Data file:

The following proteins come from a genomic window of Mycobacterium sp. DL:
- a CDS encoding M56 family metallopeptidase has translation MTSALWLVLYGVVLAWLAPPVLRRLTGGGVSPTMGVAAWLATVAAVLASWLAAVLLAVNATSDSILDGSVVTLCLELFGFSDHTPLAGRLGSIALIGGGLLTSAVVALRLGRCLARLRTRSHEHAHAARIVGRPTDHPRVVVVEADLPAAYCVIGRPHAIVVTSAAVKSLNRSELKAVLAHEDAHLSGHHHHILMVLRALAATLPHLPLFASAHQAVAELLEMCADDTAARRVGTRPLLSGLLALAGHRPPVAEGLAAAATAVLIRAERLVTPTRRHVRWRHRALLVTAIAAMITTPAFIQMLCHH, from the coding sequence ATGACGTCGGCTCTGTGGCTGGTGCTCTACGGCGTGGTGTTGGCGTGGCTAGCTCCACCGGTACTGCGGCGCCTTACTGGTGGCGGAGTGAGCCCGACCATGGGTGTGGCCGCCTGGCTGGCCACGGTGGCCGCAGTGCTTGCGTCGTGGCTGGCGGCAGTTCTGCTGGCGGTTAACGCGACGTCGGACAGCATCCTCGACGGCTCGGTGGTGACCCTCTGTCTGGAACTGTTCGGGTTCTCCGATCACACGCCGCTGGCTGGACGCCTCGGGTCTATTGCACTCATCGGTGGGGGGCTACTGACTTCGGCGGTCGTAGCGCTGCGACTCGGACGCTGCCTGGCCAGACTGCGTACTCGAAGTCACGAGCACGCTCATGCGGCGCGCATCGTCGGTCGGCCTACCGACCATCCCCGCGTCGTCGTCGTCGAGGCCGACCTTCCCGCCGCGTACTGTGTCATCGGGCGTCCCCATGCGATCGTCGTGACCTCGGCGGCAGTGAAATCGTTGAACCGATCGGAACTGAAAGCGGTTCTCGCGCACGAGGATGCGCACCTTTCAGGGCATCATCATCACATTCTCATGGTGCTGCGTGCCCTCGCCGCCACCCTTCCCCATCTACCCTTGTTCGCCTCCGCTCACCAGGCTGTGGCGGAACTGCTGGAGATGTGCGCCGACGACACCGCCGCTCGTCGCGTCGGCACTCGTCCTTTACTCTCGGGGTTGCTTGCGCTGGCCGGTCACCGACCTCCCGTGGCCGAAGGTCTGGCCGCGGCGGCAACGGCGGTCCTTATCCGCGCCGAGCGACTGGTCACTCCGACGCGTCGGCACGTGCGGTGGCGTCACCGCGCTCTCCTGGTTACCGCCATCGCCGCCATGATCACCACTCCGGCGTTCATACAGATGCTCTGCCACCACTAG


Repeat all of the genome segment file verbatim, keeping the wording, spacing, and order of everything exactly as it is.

The following proteins come from a genomic window of Mycobacterium sp. DL:
- a CDS encoding M56 family metallopeptidase has translation MTSALWLVLYGVVLAWLAPPVLRRLTGGGVSPTMGVAAWLATVAAVLASWLAAVLLAVNATSDSILDGSVVTLCLELFGFSDHTPLAGRLGSIALIGGGLLTSAVVALRLGRCLARLRTRSHEHAHAARIVGRPTDHPRVVVVEADLPAAYCVIGRPHAIVVTSAAVKSLNRSELKAVLAHEDAHLSGHHHHILMVLRALAATLPHLPLFASAHQAVAELLEMCADDTAARRVGTRPLLSGLLALAGHRPPVAEGLAAAATAVLIRAERLVTPTRRHVRWRHRALLVTAIAAMITTPAFIQMLCHH, from the coding sequence ATGACGTCGGCTCTGTGGCTGGTGCTCTACGGCGTGGTGTTGGCGTGGCTAGCTCCACCGGTACTGCGGCGCCTTACTGGTGGCGGAGTGAGCCCGACCATGGGTGTGGCCGCCTGGCTGGCCACGGTGGCCGCAGTGCTTGCGTCGTGGCTGGCGGCAGTTCTGCTGGCGGTTAACGCGACGTCGGACAGCATCCTCGACGGCTCGGTGGTGACCCTCTGTCTGGAACTGTTCGGGTTCTCCGATCACACGCCGCTGGCTGGACGCCTCGGGTCTATTGCACTCATCGGTGGGGGGCTACTGACTTCGGCGGTCGTAGCGCTGCGACTCGGACGCTGCCTGGCCAGACTGCGTACTCGAAGTCACGAGCACGCTCATGCGGCGCGCATCGTCGGTCGGCCTACCGACCATCCCCGCGTCGTCGTCGTCGAGGCCGACCTTCCCGCCGCGTACTGTGTCATCGGGCGTCCCCATGCGATCGTCGTGACCTCGGCGGCAGTGAAATCGTTGAACCGATCGGAACTGAAAGCGGTTCTCGCGCACGAGGATGCGCACCTTTCAGGGCATCATCATCACATTCTCATGGTGCTGCGTGCCCTCGCCGCCACCCTTCCCCATCTACCCTTGTTCGCCTCCGCTCACCAGGCTGTGGCGGAACTGCTGGAGATGTGCGCCGACGACACCGCCGCTCGTCGCGTCGGCACTCGTCCTTTACTCTCGGGGTTGCTTGCGCTGGCCGGTCACCGACCTCCCGTGGCCGAAGGTCTGGCCGCGGCGGCAACGGCGGTCCTTATCCGCGCCGAGCGACTGGTCACTCCGACGCGTCGGCACGTGCGGTGGCGTCACCGCGCTCTCCTGGTTACCGCCATCGCCGCCATGATCACCACTCCGGCGTTCATACAGATGCTCTGCCACCACTAG